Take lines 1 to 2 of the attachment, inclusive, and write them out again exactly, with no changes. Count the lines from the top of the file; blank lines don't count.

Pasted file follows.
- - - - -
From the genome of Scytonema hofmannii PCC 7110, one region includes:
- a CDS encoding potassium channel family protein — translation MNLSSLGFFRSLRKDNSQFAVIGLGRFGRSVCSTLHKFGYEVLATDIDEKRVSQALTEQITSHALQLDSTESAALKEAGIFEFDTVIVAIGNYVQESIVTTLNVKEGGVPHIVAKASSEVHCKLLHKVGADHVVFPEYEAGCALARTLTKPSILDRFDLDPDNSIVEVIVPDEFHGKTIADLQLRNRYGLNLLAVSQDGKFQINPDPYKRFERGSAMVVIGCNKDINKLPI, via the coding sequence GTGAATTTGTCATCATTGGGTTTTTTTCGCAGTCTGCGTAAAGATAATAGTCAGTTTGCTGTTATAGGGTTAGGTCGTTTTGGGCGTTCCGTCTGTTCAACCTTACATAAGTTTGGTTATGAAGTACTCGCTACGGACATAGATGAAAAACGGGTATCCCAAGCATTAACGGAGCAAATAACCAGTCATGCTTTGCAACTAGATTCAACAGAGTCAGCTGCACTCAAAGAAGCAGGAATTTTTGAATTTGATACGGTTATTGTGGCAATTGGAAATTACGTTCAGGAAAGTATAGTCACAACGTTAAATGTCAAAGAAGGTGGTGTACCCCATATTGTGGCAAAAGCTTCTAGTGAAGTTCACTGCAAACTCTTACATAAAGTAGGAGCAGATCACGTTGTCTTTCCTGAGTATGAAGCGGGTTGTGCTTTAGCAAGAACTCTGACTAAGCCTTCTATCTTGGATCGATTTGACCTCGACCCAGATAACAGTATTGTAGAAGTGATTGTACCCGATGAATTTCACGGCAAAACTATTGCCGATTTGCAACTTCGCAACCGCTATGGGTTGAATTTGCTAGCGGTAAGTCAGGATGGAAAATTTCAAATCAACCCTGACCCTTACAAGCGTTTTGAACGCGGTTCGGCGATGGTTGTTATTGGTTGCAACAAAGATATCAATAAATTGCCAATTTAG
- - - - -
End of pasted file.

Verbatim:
From the genome of Scytonema hofmannii PCC 7110, one region includes:
- a CDS encoding potassium channel family protein — translation MNLSSLGFFRSLRKDNSQFAVIGLGRFGRSVCSTLHKFGYEVLATDIDEKRVSQALTEQITSHALQLDSTESAALKEAGIFEFDTVIVAIGNYVQESIVTTLNVKEGGVPHIVAKASSEVHCKLLHKVGADHVVFPEYEAGCALARTLTKPSILDRFDLDPDNSIVEVIVPDEFHGKTIADLQLRNRYGLNLLAVSQDGKFQINPDPYKRFERGSAMVVIGCNKDINKLPI, via the coding sequence GTGAATTTGTCATCATTGGGTTTTTTTCGCAGTCTGCGTAAAGATAATAGTCAGTTTGCTGTTATAGGGTTAGGTCGTTTTGGGCGTTCCGTCTGTTCAACCTTACATAAGTTTGGTTATGAAGTACTCGCTACGGACATAGATGAAAAACGGGTATCCCAAGCATTAACGGAGCAAATAACCAGTCATGCTTTGCAACTAGATTCAACAGAGTCAGCTGCACTCAAAGAAGCAGGAATTTTTGAATTTGATACGGTTATTGTGGCAATTGGAAATTACGTTCAGGAAAGTATAGTCACAACGTTAAATGTCAAAGAAGGTGGTGTACCCCATATTGTGGCAAAAGCTTCTAGTGAAGTTCACTGCAAACTCTTACATAAAGTAGGAGCAGATCACGTTGTCTTTCCTGAGTATGAAGCGGGTTGTGCTTTAGCAAGAACTCTGACTAAGCCTTCTATCTTGGATCGATTTGACCTCGACCCAGATAACAGTATTGTAGAAGTGATTGTACCCGATGAATTTCACGGCAAAACTATTGCCGATTTGCAACTTCGCAACCGCTATGGGTTGAATTTGCTAGCGGTAAGTCAGGATGGAAAATTTCAAATCAACCCTGACCCTTACAAGCGTTTTGAACGCGGTTCGGCGATGGTTGTTATTGGTTGCAACAAAGATATCAATAAATTGCCAATTTAG